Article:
2. http://www.researchgate.net/publication/227670507_The_impact_of_raptors_on_the_abundance_of_upland_passerines_and_waders?ev=prf_pub

  3. I live in an AONB have flower rich meadows and loads of butterflies, hares, orchids and all several different BAP habitats. I cannot get an HLS agreement and am having to consider ploughing the lot up this year, reseed with rye and fertilise. I sounds like supporting grouse shooting is far more important.

    1. If you can't get an agreement, cowboy, I imagine it's either because the NFU lobbied Defra to ensure the schemes were underfunded or because the shambles over the RDPE negotiations has left a short period during which new schemes can't be offered. If your land is as environmentally valuable as you say, I'd have thought it unlikely you wouldn't be offered an agri-environment agreement in due course. And if you ploughed up, fertilised or reseeded BAP habitat without first having undertaken an Environmental Impact Assessment you would be breaking the law, wouldn't you?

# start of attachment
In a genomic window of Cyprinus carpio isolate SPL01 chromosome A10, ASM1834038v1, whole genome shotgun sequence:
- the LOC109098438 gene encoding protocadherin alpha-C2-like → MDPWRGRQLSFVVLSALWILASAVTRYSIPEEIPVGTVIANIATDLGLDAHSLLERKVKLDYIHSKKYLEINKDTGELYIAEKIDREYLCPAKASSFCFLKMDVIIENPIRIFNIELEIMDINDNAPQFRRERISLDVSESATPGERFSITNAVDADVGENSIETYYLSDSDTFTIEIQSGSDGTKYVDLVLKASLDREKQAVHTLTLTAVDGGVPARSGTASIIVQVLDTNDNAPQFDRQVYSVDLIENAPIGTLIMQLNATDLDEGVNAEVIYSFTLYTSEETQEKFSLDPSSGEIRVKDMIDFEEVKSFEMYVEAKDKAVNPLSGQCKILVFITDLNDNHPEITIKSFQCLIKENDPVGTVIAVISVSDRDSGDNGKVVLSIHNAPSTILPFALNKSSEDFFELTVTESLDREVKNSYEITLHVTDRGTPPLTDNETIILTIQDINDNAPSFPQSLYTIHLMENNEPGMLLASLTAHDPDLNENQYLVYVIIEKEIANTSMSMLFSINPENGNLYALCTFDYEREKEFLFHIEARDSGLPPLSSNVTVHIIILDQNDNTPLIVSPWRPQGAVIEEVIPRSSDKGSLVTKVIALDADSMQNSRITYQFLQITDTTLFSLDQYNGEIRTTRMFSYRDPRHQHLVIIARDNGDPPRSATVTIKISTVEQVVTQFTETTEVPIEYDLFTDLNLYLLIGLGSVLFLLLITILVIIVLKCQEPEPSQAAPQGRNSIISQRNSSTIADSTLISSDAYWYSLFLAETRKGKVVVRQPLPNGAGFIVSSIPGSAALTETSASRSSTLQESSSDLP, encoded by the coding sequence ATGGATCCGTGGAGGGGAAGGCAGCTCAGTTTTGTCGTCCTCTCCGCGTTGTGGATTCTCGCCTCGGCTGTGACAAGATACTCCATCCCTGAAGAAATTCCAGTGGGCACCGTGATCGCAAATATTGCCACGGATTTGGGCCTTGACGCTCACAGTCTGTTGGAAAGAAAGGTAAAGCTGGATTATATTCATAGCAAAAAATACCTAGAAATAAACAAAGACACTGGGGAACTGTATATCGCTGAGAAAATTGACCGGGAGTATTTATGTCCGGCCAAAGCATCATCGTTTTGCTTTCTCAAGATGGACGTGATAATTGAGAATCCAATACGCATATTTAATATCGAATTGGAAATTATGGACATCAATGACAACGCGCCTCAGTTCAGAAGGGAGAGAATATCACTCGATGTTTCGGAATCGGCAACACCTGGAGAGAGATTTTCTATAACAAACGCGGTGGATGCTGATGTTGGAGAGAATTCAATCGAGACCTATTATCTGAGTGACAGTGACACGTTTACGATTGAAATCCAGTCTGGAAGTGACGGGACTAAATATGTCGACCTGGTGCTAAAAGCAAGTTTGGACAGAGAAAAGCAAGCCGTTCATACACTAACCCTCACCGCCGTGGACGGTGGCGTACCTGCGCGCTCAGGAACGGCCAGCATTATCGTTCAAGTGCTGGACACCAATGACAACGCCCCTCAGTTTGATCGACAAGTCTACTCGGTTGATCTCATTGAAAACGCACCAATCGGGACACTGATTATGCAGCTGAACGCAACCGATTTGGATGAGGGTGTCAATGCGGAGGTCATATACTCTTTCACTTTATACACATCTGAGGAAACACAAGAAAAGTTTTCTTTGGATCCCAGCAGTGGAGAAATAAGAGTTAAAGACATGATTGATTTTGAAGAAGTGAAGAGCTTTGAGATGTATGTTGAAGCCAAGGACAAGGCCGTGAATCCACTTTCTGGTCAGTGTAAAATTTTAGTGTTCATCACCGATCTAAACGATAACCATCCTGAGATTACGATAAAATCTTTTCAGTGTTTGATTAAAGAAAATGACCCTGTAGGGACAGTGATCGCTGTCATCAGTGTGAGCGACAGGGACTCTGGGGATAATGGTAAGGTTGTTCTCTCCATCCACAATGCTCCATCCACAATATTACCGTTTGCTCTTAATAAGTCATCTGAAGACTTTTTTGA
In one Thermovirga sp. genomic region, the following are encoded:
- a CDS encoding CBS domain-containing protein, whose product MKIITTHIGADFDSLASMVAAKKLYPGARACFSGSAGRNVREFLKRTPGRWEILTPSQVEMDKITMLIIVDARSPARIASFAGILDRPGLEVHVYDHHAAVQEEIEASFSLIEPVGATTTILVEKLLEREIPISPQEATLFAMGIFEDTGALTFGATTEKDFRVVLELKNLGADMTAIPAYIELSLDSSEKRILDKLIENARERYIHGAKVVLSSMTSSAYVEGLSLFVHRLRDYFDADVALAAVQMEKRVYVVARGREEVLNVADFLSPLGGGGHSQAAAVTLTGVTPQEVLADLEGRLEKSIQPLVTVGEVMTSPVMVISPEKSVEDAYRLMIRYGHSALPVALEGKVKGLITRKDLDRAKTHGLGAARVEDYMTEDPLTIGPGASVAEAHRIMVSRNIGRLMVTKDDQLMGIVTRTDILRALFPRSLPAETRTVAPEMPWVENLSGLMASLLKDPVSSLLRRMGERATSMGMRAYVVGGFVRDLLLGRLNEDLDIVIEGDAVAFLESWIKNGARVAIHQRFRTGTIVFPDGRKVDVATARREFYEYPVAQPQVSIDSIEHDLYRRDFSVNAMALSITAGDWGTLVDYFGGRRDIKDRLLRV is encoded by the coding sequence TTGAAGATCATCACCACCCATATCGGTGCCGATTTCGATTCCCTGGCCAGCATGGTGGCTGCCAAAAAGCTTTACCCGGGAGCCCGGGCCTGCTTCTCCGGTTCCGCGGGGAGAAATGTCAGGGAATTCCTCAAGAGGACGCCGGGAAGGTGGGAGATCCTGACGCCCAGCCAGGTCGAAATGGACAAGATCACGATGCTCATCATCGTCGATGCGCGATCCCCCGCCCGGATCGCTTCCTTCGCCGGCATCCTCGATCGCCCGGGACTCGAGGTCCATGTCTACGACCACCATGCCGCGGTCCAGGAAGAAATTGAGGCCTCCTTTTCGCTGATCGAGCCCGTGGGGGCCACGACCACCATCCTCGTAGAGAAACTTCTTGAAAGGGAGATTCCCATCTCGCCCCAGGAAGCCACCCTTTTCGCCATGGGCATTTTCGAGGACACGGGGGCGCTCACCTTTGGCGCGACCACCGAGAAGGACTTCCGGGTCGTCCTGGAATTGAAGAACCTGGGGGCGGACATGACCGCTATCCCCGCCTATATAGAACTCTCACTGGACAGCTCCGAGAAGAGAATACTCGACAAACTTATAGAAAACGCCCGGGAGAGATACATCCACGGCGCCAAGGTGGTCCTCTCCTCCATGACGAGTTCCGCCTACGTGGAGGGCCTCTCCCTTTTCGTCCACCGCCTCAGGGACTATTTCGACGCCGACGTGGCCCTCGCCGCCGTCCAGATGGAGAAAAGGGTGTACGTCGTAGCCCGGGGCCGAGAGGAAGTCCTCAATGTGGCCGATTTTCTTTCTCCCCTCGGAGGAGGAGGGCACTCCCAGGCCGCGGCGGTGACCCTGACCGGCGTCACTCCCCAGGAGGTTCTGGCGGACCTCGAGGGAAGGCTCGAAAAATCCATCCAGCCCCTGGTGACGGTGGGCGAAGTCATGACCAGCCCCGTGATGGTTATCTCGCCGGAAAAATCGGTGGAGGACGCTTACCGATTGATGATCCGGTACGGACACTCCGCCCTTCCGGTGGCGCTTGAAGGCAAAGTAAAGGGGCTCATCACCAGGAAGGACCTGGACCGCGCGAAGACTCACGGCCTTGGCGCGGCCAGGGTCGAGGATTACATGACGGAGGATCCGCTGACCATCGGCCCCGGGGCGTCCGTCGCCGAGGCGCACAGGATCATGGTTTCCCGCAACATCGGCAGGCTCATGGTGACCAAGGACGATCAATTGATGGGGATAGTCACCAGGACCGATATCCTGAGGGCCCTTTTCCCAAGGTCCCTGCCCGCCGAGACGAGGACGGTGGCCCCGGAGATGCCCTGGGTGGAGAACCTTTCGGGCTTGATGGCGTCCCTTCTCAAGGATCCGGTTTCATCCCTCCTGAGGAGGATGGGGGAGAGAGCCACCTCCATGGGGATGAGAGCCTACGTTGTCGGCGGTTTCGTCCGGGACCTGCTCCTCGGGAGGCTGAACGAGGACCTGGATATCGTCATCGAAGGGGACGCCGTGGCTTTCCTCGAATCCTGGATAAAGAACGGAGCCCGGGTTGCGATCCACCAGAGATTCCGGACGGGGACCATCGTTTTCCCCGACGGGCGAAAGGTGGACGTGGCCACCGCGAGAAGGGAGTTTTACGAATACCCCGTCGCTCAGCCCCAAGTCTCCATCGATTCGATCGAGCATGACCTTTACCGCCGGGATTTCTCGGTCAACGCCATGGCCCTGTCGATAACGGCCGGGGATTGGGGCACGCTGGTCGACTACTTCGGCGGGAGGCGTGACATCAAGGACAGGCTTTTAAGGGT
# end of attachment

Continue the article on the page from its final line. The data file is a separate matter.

4. In a pristine environment, in a country that did not contain 62 million people, and where our history hadn't happened, waders presumably could do very well without any help at all. The high arctic or the Uists perhaps. Well, not the Uists any more, because some animal lover let Mrs Tiggywinkle out but certainly some bits up there still manage it.
    Most other places they need some help. I'm sorry to keep mentioning it but since grouse shooting disappeared from Wales so have the Lapwings, Curlews and Golden Plover. Go and have a look.
    There is plenty of other evidence. On the Elmley marshes the Lapwing on the RSPB, no legal predator control area, produced one tenth of the chicks per pair compared to the virtually identical area where the owner controlled predation.
    Furthermore I recall that RSPB operates predation control at Geltsdale to protect the nesting waders.